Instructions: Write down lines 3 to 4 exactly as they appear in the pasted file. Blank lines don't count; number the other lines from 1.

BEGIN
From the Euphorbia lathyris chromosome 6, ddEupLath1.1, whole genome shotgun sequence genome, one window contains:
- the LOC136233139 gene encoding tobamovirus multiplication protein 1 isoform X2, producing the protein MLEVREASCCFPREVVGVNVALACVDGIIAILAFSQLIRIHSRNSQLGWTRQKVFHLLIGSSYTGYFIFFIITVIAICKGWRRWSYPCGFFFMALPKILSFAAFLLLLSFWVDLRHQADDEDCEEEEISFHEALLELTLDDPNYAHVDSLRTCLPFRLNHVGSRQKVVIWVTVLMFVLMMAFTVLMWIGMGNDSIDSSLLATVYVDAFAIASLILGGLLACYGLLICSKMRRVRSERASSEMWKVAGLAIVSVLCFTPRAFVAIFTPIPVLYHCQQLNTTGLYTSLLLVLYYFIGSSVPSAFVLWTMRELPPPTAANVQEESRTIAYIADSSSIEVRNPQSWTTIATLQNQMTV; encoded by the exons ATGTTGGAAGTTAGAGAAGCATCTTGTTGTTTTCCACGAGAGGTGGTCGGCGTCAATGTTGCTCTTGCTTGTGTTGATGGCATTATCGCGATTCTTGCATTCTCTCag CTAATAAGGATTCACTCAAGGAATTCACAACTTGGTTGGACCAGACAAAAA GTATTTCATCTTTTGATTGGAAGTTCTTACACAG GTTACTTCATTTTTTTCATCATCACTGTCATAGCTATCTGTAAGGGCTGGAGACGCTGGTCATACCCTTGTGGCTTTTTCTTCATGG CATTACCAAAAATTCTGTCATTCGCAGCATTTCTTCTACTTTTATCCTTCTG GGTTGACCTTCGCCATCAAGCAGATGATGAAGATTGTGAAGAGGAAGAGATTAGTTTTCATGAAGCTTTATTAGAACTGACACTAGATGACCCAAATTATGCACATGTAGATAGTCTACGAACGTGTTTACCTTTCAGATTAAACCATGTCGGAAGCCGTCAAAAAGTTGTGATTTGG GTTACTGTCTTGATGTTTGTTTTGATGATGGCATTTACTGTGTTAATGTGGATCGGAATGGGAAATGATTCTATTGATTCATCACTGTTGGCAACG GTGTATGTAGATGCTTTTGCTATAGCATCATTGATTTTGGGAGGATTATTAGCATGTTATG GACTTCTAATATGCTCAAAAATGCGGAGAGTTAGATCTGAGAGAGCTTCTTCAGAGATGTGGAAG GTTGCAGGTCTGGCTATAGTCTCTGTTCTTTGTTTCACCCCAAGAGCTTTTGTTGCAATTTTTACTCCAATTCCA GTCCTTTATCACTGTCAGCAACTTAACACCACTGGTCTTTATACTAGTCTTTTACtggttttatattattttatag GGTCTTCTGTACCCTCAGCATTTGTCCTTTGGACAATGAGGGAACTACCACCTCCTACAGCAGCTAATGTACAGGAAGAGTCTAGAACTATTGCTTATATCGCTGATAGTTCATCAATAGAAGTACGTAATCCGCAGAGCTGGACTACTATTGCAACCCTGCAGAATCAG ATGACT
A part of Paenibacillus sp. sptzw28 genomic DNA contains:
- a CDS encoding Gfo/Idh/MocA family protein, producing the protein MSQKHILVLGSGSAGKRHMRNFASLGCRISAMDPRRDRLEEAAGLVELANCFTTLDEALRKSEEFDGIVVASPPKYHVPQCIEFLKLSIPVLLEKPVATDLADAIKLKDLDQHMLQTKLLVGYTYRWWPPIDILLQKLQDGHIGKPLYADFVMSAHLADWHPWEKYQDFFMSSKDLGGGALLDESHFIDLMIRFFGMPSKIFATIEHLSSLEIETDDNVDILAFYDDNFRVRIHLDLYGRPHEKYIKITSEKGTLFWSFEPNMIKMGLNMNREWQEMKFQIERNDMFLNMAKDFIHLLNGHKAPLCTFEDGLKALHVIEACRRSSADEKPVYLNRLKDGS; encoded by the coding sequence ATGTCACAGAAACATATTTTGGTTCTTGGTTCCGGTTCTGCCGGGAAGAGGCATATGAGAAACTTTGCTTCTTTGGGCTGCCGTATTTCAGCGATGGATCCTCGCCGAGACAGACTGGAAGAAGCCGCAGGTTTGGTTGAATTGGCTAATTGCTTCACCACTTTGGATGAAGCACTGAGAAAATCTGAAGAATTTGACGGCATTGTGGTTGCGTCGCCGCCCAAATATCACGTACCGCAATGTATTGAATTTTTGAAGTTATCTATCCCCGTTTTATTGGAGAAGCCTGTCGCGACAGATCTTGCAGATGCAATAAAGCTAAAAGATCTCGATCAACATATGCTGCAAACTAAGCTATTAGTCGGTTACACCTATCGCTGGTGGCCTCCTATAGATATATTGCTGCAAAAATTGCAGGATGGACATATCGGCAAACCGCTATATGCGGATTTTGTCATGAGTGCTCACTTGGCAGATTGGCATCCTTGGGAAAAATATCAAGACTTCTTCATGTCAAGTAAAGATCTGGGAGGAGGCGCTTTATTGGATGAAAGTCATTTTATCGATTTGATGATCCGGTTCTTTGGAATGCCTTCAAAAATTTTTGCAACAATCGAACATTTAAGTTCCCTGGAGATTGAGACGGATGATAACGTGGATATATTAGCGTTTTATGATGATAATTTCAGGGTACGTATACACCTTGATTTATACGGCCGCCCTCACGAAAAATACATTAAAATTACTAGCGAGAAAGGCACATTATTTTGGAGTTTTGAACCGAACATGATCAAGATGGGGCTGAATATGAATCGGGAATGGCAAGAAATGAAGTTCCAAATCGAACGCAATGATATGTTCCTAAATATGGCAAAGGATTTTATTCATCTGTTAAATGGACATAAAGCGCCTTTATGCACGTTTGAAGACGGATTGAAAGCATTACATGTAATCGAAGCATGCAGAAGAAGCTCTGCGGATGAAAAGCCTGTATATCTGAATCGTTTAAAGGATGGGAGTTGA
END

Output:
A part of Paenibacillus sp. sptzw28 genomic DNA contains:
- a CDS encoding Gfo/Idh/MocA family protein, producing the protein MSQKHILVLGSGSAGKRHMRNFASLGCRISAMDPRRDRLEEAAGLVELANCFTTLDEALRKSEEFDGIVVASPPKYHVPQCIEFLKLSIPVLLEKPVATDLADAIKLKDLDQHMLQTKLLVGYTYRWWPPIDILLQKLQDGHIGKPLYADFVMSAHLADWHPWEKYQDFFMSSKDLGGGALLDESHFIDLMIRFFGMPSKIFATIEHLSSLEIETDDNVDILAFYDDNFRVRIHLDLYGRPHEKYIKITSEKGTLFWSFEPNMIKMGLNMNREWQEMKFQIERNDMFLNMAKDFIHLLNGHKAPLCTFEDGLKALHVIEACRRSSADEKPVYLNRLKDGS; encoded by the coding sequence ATGTCACAGAAACATATTTTGGTTCTTGGTTCCGGTTCTGCCGGGAAGAGGCATATGAGAAACTTTGCTTCTTTGGGCTGCCGTATTTCAGCGATGGATCCTCGCCGAGACAGACTGGAAGAAGCCGCAGGTTTGGTTGAATTGGCTAATTGCTTCACCACTTTGGATGAAGCACTGAGAAAATCTGAAGAATTTGACGGCATTGTGGTTGCGTCGCCGCCCAAATATCACGTACCGCAATGTATTGAATTTTTGAAGTTATCTATCCCCGTTTTATTGGAGAAGCCTGTCGCGACAGATCTTGCAGATGCAATAAAGCTAAAAGATCTCGATCAACATATGCTGCAAACTAAGCTATTAGTCGGTTACACCTATCGCTGGTGGCCTCCTATAGATATATTGCTGCAAAAATTGCAGGATGGACATATCGGCAAACCGCTATATGCGGATTTTGTCATGAGTGCTCACTTGGCAGATTGGCATCCTTGGGAAAAATATCAAGACTTCTTCATGTCAAGTAAAGATCTGGGAGGAGGCGCTTTATTGGATGAAAGTCATTTTATCGATTTGATGATCCGGTTCTTTGGAATGCCTTCAAAAATTTTTGCAACAATCGAACATTTAAGTTCCCTGGAGATTGAGACGGATGATAACGTGGATATATTAGCGTTTTATGATGATAATTTCAGGGTACGTATACACCTTGATTTATACGGCCGCCCTCACGAAAAATACATTAAAATTACTAGCGAGAAAGGCACATTATTTTGGAGTTTTGAACCGAACATGATCAAGATGGGGCTGAATATGAATCGGGAATGGCAAGAAATGAAGTTCCAAATCGAACGCAATGATATGTTCCTAAATATGGCAAAGGATTTTATTCATCTGTTAAATGGACATAAAGCGCCTTTATGCACGTTTGAAGACGGATTGAAAGCATTACATGTAATCGAAGCATGCAGAAGAAGCTCTGCGGATGAAAAGCCTGTATATCTGAATCGTTTAAAGGATGGGAGTTGA